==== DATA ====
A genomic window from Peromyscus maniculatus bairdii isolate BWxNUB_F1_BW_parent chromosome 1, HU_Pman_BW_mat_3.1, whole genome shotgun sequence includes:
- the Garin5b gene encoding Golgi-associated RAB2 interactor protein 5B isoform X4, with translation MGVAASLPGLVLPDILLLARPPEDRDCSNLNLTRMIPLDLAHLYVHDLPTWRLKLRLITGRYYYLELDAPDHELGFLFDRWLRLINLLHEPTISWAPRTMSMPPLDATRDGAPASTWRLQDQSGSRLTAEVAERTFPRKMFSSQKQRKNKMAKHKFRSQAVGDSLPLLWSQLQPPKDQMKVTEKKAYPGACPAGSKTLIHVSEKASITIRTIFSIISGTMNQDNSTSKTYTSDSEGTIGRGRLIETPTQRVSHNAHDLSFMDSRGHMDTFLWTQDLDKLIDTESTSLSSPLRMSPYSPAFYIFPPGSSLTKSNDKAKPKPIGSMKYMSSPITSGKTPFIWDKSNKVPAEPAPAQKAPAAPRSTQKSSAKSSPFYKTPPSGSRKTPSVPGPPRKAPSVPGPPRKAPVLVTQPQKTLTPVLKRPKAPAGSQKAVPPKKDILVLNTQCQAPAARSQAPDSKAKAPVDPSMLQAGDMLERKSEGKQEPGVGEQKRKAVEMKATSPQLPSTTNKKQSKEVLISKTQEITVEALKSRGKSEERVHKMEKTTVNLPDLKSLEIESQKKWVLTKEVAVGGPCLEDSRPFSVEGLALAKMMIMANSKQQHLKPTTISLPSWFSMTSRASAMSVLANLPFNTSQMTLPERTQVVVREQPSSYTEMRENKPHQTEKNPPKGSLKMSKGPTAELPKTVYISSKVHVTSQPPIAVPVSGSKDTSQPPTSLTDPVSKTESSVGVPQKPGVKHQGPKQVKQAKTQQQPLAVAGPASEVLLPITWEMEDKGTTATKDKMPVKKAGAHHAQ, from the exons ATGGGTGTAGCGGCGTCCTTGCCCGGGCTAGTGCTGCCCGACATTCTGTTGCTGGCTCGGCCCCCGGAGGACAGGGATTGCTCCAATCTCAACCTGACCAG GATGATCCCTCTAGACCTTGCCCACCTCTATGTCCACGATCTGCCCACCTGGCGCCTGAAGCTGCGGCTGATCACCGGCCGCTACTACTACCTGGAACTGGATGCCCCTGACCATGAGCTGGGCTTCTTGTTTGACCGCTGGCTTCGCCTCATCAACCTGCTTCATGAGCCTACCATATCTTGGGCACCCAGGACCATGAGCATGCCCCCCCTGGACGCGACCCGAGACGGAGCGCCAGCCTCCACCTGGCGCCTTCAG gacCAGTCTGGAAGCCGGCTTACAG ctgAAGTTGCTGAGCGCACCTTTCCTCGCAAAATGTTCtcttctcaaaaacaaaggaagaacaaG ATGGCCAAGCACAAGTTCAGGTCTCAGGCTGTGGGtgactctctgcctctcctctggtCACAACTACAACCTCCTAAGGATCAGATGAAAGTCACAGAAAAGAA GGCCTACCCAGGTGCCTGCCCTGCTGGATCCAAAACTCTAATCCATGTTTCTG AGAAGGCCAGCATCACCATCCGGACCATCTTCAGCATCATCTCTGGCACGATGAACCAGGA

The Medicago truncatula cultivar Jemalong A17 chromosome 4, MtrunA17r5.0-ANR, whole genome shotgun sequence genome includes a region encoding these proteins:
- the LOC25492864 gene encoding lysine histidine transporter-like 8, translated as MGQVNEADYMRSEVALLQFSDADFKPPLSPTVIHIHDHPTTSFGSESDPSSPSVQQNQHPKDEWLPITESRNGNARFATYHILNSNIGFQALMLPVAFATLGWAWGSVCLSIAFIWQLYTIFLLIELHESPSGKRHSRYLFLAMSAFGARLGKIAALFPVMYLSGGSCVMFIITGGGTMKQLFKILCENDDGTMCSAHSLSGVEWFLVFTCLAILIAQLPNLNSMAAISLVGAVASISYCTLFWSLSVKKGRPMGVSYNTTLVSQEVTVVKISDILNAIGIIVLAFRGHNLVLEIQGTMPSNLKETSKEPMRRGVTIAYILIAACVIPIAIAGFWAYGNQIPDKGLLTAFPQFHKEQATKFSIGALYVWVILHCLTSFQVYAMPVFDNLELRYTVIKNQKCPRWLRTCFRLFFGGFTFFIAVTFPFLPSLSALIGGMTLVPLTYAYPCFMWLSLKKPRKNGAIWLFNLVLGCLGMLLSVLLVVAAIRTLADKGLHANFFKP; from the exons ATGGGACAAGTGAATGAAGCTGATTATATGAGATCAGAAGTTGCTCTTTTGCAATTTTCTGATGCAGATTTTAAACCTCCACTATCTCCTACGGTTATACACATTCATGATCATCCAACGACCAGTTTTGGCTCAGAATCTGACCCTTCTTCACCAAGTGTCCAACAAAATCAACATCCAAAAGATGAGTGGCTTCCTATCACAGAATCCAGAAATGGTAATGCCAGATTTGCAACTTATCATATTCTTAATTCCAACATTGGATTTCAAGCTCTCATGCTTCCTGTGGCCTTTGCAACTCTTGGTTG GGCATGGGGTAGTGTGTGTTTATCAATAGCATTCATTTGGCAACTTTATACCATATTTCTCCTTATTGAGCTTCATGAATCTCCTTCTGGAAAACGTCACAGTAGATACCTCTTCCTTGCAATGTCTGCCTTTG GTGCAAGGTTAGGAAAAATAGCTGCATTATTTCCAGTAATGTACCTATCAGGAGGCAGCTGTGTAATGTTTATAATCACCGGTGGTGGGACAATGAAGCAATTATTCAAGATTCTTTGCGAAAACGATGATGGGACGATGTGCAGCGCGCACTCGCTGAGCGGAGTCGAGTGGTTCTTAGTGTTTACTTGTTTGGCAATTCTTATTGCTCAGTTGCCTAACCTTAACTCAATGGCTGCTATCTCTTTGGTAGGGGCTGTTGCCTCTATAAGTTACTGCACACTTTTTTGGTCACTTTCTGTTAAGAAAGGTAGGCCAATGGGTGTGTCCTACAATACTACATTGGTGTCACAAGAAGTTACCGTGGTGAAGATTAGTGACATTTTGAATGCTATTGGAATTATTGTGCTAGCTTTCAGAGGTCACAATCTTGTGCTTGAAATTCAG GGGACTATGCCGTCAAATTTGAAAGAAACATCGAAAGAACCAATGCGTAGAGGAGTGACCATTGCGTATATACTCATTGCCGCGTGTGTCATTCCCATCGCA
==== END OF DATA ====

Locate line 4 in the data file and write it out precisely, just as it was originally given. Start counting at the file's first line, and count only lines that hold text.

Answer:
- the LOC25492864 gene encoding lysine histidine transporter-like 8, translated as MGQVNEADYMRSEVALLQFSDADFKPPLSPTVIHIHDHPTTSFGSESDPSSPSVQQNQHPKDEWLPITESRNGNARFATYHILNSNIGFQALMLPVAFATLGWAWGSVCLSIAFIWQLYTIFLLIELHESPSGKRHSRYLFLAMSAFGARLGKIAALFPVMYLSGGSCVMFIITGGGTMKQLFKILCENDDGTMCSAHSLSGVEWFLVFTCLAILIAQLPNLNSMAAISLVGAVASISYCTLFWSLSVKKGRPMGVSYNTTLVSQEVTVVKISDILNAIGIIVLAFRGHNLVLEIQGTMPSNLKETSKEPMRRGVTIAYILIAACVIPIAIAGFWAYGNQIPDKGLLTAFPQFHKEQATKFSIGALYVWVILHCLTSFQVYAMPVFDNLELRYTVIKNQKCPRWLRTCFRLFFGGFTFFIAVTFPFLPSLSALIGGMTLVPLTYAYPCFMWLSLKKPRKNGAIWLFNLVLGCLGMLLSVLLVVAAIRTLADKGLHANFFKP; from the exons ATGGGACAAGTGAATGAAGCTGATTATATGAGATCAGAAGTTGCTCTTTTGCAATTTTCTGATGCAGATTTTAAACCTCCACTATCTCCTACGGTTATACACATTCATGATCATCCAACGACCAGTTTTGGCTCAGAATCTGACCCTTCTTCACCAAGTGTCCAACAAAATCAACATCCAAAAGATGAGTGGCTTCCTATCACAGAATCCAGAAATGGTAATGCCAGATTTGCAACTTATCATATTCTTAATTCCAACATTGGATTTCAAGCTCTCATGCTTCCTGTGGCCTTTGCAACTCTTGGTTG GGCATGGGGTAGTGTGTGTTTATCAATAGCATTCATTTGGCAACTTTATACCATATTTCTCCTTATTGAGCTTCATGAATCTCCTTCTGGAAAACGTCACAGTAGATACCTCTTCCTTGCAATGTCTGCCTTTG GTGCAAGGTTAGGAAAAATAGCTGCATTATTTCCAGTAATGTACCTATCAGGAGGCAGCTGTGTAATGTTTATAATCACCGGTGGTGGGACAATGAAGCAATTATTCAAGATTCTTTGCGAAAACGATGATGGGACGATGTGCAGCGCGCACTCGCTGAGCGGAGTCGAGTGGTTCTTAGTGTTTACTTGTTTGGCAATTCTTATTGCTCAGTTGCCTAACCTTAACTCAATGGCTGCTATCTCTTTGGTAGGGGCTGTTGCCTCTATAAGTTACTGCACACTTTTTTGGTCACTTTCTGTTAAGAAAGGTAGGCCAATGGGTGTGTCCTACAATACTACATTGGTGTCACAAGAAGTTACCGTGGTGAAGATTAGTGACATTTTGAATGCTATTGGAATTATTGTGCTAGCTTTCAGAGGTCACAATCTTGTGCTTGAAATTCAG GGGACTATGCCGTCAAATTTGAAAGAAACATCGAAAGAACCAATGCGTAGAGGAGTGACCATTGCGTATATACTCATTGCCGCGTGTGTCATTCCCATCGCA